A few years after Slouka’s complaint, a team of researchers from Carnegie Mellon University did publish one of the few pieces of quantitative research that questions the Internet’s value for fostering democracy (Kraut et al., 1998). They concluded that greater use of online communication leads to less talking with family members, a shrinking social circle, fewer friends, loneliness, and depression. Initially, the researchers cautioned that this pattern of atomization needed to be corroborated with other studies, but that didn’t stop them from recommending that government programs be developed to shore up communities and families threatened by “the Internet Paradox.” They suggested people monitor and limit their Internet usage, lest they become too disengaged from real life.
Such sweeping recommendations drew immediate fire from many Internet users and from other researchers. Online enthusiasts recounted anecdotes of how their Internet use had vastly broadened their circle of friends (Schwartz, 1998b). Researchers criticized the Carnegie Mellon team for trying to extrapolate their findings beyond the 169 Pittsburgh-area people in the study, noting their sample was not randomly selected nor compared with any control group of non-Internet users (Caruso, 1998). I would also argue that the Carnegie Mellon researchers blurred the line between causation and association, and they did not overtly state any hypotheses before their results. In fact, they acknowledged being surprised to get results indicating that this new medium with the vast capacity to be used for socializing was instead isolating its most ardent users. That surprise should have moved them to seek an unanticipated intervening variable that would explain their results. At least, they should have conducted another study specifically aimed at testing their initial findings before publicizing their results and using them to make policy recommendations.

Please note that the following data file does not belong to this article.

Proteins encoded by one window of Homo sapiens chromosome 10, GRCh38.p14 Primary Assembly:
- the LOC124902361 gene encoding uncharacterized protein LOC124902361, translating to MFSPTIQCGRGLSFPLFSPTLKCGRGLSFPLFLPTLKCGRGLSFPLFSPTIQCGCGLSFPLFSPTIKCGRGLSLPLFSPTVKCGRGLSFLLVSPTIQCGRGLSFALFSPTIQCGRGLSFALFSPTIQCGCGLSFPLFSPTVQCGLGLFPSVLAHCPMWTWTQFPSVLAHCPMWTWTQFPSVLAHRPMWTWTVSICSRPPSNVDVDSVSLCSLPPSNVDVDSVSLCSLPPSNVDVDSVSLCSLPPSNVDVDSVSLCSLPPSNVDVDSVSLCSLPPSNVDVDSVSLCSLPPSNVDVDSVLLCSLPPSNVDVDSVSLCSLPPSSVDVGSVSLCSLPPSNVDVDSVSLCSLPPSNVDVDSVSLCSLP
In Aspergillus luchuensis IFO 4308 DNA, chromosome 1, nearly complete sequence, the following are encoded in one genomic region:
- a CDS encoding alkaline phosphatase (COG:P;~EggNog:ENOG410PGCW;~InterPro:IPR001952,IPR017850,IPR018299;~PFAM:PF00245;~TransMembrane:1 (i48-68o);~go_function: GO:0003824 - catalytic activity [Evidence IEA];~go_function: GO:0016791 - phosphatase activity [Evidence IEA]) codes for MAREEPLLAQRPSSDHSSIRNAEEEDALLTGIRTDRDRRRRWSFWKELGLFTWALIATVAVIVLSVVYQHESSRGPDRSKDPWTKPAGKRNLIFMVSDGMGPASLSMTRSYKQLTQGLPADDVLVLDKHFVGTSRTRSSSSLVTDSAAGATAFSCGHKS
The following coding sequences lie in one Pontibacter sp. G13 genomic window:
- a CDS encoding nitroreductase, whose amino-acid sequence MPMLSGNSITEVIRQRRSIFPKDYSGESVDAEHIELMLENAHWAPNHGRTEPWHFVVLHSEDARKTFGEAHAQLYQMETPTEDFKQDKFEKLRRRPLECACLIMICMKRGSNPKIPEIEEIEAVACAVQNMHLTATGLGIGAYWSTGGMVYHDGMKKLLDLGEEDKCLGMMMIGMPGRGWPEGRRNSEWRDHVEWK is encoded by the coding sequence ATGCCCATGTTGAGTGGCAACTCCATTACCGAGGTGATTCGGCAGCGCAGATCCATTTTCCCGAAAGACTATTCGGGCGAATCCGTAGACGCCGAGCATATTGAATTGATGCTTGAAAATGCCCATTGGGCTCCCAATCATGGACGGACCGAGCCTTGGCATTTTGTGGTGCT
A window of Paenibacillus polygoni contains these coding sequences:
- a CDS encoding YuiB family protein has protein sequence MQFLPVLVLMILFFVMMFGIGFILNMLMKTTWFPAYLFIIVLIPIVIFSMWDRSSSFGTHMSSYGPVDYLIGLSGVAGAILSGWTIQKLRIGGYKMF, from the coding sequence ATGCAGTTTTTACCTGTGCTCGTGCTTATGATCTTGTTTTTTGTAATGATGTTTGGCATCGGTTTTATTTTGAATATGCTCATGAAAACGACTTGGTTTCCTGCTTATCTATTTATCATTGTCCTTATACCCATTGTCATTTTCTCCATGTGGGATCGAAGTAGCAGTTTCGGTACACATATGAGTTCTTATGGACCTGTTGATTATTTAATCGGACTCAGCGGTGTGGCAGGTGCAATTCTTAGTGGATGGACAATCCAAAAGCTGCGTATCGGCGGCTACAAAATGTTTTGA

The findings of the Carnegie Mellon team directly contradicted a more rigorous study published a year earlier (Katz & Aspden, 1997). That study was based on an October 1995 nationwide phone survey of a randomly selected sample of 2,500 media users, plus a random oversample of another 400 Internet users. It found no evidence that Internet users were less involved with their surrounding community organizations or atomized in any other way. In fact, the Internet seemed to help them keep in touch with distant relatives and meet new friends. "Far from creating a nation of strangers, the Internet is creating a nation richer in friendships and social relationships," Katz and Aspden concluded (p. 86).
What makes these last two studies particularly relevant to my research is their inherent notion that online communication mediates our culture, and that it may or may not empower us to “win friends and influence people.” Although neither study offers overtly stated hypotheses, they both include rare critical analysis of how online communication is changing our lives and what we might do about it.
More than 15 years ago, Rogers and Chaffee predicted that research methodologies applied to “computer-mediated communication” would follow the same sequence as they had with every other medium when it was new: user demographics, uses and gratifications, effects, content analysis, histories, and critical analysis (Rogers & Chaffee, 1983). By and large, they have been correct. Only in the last three years have there been any research studies of the Internet that build on qualitative studies by using quantitative assessments and critical analysis. My study aims to continue that progression. Online communication continues to grow and evolve so rapidly that it remains the subject of many studies assessing the demographics of its users and how they use this new medium. My aim, however, is to build theory that transcends the quotidian, incremental changes in the Internet that are so enrapturing to marketers.